412 F.3d 190 (D.C. Cir. 2005), 04-5199, Schneider v. Kissinger
|Citation:||412 F.3d 190|
|Party Name:||Rene' SCHNEIDER, et al., Appellants v. Henry Alfred KISSINGER and United States of America, Appellees.|
|Case Date:||June 28, 2005|
|Court:||United States Courts of Appeals, Court of Appeals for the District of Columbia Circuit|
Argued March 11, 2005.
Appeal from the United States District Court for the District of Columbia (No. 01cv01902).
Laura Rotolo, student counsel, argued the cause appellants. With her on the briefs were Michael E. Tigar, and Alison Stites, Christine Parsadaian, Courtney J. Nogar, Debra L. Spinelli-Hays, James B. Cowden, Karen Corrie, Melissa Mandor, Timothy L. Foden, Jennifer Dodenhoff, and Aaron Lloyd, student counsel.
Robert M. Loeb, Attorney, U.S. Department of Justice, argued the cause for appellees. With him on the brief were Daniel Meron, Acting Assistant Attorney General, Kenneth L. Wainstein, U.S. Attorney, and Barbara L. Herwig, Assistant Director.
Before: SENTELLE, HENDERSON and ROGERS, Circuit Judges.
SENTELLE, Circuit Judge.
René and Ral Schneider, surviving sons of deceased Chilean General René Schneider, together with José Pertierra, personal representative of the estate of General Schneider, brought this action in United States District Court for the District of Columbia against the United States and Henry Kissinger, who at the time of the relevant events was the National Security Advisor to the President of the United States. The complaint alleged in nine counts, all of them directed against both defendants, that Kissinger and the United States had caused, in conjunction with Chilean persons not named as defendants, the kidnapping, torture, and death of Plaintiffs-Appellants' decedent. The District Court granted the motion of Defendants-Appellees to dismiss Appellants' complaint pursuant to Rules 12(b)(1) and 12(b)(6) of the Federal Rules of Civil Procedure for lack of jurisdiction and failure to state a claim upon which relief could be granted. Plaintiffs filed this appeal. Because we agree with the District Court that the courts lack jurisdiction over nonjusticiable questions raised by the complaint, we affirm the grant of dismissal pursuant to Rule 12(b)(1).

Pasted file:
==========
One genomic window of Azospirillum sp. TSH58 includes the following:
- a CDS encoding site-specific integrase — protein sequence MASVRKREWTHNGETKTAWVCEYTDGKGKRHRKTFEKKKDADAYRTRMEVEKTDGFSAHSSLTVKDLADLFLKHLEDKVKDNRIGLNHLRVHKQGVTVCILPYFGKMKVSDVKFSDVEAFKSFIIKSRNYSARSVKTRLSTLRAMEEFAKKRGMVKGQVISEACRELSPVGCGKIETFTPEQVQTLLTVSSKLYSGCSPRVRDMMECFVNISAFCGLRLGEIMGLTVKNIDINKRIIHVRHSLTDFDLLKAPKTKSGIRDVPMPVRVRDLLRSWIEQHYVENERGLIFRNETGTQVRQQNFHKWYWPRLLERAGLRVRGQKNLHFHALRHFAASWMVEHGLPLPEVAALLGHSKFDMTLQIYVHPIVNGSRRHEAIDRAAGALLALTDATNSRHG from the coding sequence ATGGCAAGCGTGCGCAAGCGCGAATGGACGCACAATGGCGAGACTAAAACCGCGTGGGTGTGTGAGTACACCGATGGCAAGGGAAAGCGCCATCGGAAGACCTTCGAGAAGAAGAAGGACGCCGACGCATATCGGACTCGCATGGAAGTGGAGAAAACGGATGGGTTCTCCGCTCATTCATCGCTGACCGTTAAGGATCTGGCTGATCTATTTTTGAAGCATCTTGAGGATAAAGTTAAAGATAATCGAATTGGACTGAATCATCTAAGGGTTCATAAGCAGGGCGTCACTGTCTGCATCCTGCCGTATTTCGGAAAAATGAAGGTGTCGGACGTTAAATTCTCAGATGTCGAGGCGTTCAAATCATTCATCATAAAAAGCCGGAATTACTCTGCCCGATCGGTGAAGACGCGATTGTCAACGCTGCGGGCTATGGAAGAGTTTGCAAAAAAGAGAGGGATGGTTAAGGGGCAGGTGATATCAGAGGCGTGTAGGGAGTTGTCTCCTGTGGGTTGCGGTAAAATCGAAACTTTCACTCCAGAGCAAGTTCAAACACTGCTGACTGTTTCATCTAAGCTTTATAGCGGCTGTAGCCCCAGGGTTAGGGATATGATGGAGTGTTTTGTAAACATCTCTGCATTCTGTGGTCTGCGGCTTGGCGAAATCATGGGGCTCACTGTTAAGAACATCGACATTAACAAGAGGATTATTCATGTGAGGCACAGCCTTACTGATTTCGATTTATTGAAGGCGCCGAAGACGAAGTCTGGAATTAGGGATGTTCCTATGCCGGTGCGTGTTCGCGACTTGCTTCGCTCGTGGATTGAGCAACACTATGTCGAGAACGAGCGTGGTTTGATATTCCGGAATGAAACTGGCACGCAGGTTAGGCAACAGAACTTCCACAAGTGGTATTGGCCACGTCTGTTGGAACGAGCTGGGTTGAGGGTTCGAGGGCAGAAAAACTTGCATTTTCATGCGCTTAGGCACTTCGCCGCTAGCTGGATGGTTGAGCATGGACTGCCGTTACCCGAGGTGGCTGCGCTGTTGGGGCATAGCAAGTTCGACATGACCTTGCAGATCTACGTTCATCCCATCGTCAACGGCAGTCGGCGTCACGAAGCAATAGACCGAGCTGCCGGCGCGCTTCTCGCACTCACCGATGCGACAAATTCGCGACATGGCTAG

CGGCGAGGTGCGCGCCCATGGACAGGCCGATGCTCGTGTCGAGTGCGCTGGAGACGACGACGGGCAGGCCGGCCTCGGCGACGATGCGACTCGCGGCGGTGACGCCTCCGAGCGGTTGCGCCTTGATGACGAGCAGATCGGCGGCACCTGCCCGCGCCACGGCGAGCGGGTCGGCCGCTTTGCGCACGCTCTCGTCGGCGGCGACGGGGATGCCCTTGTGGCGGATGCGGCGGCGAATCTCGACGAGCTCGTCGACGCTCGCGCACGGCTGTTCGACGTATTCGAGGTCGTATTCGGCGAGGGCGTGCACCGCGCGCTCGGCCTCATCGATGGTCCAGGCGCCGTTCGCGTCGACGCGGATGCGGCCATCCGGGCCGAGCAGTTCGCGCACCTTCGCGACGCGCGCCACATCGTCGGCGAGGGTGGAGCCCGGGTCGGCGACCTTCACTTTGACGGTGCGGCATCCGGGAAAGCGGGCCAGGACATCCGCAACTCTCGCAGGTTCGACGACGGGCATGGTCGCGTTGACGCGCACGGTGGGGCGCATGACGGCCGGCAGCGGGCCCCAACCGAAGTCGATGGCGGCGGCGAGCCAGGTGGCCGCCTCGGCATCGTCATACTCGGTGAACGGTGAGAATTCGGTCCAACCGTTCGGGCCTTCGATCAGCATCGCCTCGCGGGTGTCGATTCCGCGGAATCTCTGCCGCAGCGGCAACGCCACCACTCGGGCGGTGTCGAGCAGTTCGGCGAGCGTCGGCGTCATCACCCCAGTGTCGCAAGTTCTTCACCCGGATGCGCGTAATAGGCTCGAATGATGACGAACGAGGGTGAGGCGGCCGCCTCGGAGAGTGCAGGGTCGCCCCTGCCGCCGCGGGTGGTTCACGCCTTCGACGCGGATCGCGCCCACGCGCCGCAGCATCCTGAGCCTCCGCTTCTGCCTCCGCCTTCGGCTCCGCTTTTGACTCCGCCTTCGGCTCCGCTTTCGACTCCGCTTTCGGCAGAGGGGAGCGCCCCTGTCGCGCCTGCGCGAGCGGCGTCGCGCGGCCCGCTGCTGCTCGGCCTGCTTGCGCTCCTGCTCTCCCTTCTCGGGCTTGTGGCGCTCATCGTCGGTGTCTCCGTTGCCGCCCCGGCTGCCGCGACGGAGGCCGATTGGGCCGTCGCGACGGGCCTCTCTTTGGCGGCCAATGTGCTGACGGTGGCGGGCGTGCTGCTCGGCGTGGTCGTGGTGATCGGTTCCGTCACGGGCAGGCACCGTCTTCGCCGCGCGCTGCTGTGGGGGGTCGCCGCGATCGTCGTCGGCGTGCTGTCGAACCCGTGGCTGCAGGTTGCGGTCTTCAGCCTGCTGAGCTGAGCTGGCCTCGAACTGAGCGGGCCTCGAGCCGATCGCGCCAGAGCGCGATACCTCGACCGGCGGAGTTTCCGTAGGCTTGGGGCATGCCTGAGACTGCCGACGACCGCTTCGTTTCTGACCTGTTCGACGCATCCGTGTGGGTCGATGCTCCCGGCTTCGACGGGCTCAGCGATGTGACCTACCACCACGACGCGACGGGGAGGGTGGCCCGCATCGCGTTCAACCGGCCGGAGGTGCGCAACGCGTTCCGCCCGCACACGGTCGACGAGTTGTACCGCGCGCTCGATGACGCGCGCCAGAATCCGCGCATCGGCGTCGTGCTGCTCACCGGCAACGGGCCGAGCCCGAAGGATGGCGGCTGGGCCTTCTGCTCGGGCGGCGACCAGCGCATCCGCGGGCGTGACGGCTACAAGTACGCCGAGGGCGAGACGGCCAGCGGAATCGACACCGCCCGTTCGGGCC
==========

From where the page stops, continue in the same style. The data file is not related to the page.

Appellants filed their original complaint on September 10, 2001, identifying their relationship to the deceased general and claiming against Kissinger, the United States, and Richard Helms (former Director of the CIA). That complaint alleged that in 1970 the leader of the Chilean leftist coalition, Dr. Salvador Allende, won a slight plurality of the vote (36.3%) in Chile's presidential election, and that this victory on his part created the expectation that he would, in the following months, be ratified by the Chilean congress as the first socialist president of the country.
According to the complaint, "[k]ey United States policymakers" opposed the choice of Allende as president of Chile and on September 8, 1970, "policymakers" began the process of assessing "the pros and cons and problems and prospects involved should a Chilean military coup be organized ... with U.S. assistance." Compl. ¶ 16, Appellees' Appendix (App.) at 7. After receiving further information, on September 15, 1970, defendants Kissinger, Helms, and Attorney General John Mitchell met with President Nixon. The President ordered that steps be taken to prevent Allende from becoming president, and specifically, that the CIA was to "play a direct role in organizing a military coup d'etat in Chile" and do quickly whatever was possible to prevent the seating of a possible socialist president. Compl. ¶ 18, App. at 8. The President expressed that he was "not concerned" about any risks involved, authorized $10 million in funds to effect such a coup, and required a plan of action be drafted within 48 hours. Id.
The complaint further alleged that efforts to prevent Allende from achieving the presidency proceeded on two tracks. "Track I" was a covert political, economic, and propaganda campaign approved by a subcabinet level body of the executive established to exercise political control over covert operations abroad. Compl. ¶ 19, App. at 8. "Track II" activities were undertaken in direct response to the President's September 15 order and were directed "towards actively promoting and encouraging the Chilean military to move against Allende." Id. In the following months, the tracks moved together. The United States Ambassador to Chile was authorized to encourage a military coup and to intensify contacts with Chilean military officers in order to ascertain their willingness to support such a coup. The Ambassador was also authorized to make contacts in the Chilean military aware that the military would receive no military assistance from the United States if Allende became president of Chile. The Ambassador reported back that General Schneider would be an impediment to achieving the goals outlined in the President's directive, and that he would have to be neutralized. The complaint went on to allege particular acts undertaken in furtherance of the goal of establishing a military coup and claims for relief based on those actions, including the kidnapping, torture, and killing of General Schneider. In all, the complaint alleged seven claims: (1) summary execution; (2) torture; (3) cruel, inhumane, or degrading treatment; (4) arbitrary detention; (5) wrongful death; (6) assault and battery; and (7) intentional infliction of emotional distress.